Safety and Success Within CyberSecurity

By. Meredith Biesinger

 

The 2019-2020 school year ended abruptly for many school districts due to COVID-19.  Many teachers and parents scrambled to conduct virtual classes in order to make the best of a difficult situation. We are now quickly approaching 2021, and for many students and educators, virtual learning is still their “new normal.”

cybersecurity

Fast forward nine months and schools, teachers, students, and their families have adjusted to virtual learning.  Across the nation, students, parents, and educators are experiencing another school year unlike any we’ve seen before. Some districts have opened their doors to welcome students back, while many others are still relying on remote learning. Of course, the main focus during this pandemic consists of health and safety risks, coupled with the necessity of students still learning. While schools have worked hard to overcome the challenges of remote learning, there is a lurking issue that has received little attention; cybersecurity. How do we secure the millions of laptops, Chromebooks, and iPads that were previously distributed, or recently provided to children, to support the remote learning process?  What do we need to do to ensure our students are safe while learning remotely?

This 2020-21 school year has ushered in a flood of vulnerable devices that could potentially compromise home and school networks alike. In defense of school districts, very few organizations were planning for the long term effects of this global pandemic. So it makes sense that a cybersecurity strategy for remotely located devices isn’t fully in place. If you’re asking what could go wrong? The answer is plenty, and here are just a few examples:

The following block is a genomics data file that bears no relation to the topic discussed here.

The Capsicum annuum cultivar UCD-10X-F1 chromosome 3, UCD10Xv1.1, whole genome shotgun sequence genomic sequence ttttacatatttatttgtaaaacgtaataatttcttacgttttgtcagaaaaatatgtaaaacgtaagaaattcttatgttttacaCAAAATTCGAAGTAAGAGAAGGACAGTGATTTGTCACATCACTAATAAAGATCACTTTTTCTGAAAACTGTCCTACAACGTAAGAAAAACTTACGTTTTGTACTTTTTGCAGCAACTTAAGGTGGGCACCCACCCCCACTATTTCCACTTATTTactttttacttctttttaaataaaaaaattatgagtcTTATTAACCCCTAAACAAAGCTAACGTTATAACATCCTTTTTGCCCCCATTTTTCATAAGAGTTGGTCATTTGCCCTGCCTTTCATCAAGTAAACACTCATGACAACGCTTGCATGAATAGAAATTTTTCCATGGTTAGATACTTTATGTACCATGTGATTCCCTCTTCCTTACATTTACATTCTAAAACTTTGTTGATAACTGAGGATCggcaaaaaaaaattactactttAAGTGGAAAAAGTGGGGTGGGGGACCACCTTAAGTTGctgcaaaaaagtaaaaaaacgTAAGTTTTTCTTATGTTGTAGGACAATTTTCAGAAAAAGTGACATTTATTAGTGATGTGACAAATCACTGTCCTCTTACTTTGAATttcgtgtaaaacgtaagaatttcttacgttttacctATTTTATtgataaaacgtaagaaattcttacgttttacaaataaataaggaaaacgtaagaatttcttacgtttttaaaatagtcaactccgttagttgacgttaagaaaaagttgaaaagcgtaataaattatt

• A hacker could potentially access the student’s laptop and then use the device’s webcam to spy on the child and family. With many families repurposing bedrooms as makeshift learning environments this becomes even more concerning.
  • A compromised student device could be used as an entryway to get into other family computers or sensitive data.
  • The compromised student device could even potentially provide an avenue for attackers to gain access to corporate machines connected to the same home network for work-from-home situations.
  • Malware and Botnets are concerns as well.

 

Of course, this is a team effort. It is the parent’s responsibility to talk with their children, the students, about online risks, and ensure their home network is secure. Beyond that, what can we do?  For starters, school districts need to have a cybersecurity plan in place. If you are marketing software or any kind of IT service to a school district consider offering or suggesting the following ideas: Offer an on-going remote strategy implementation, a way to ensure all devices that have been distributed to students are up to date. Make sure the web browser is secure, and that all virus and threat protection is downloaded and enabled. Consider offering cyber insurance, and lastly, providing cybersecurity awareness training for students and staff is a great idea and offering with a product at this time of increased virtual learning.

Whether we are at home, at school, online, or in the workplace, our end goals are the same: safety, and success.

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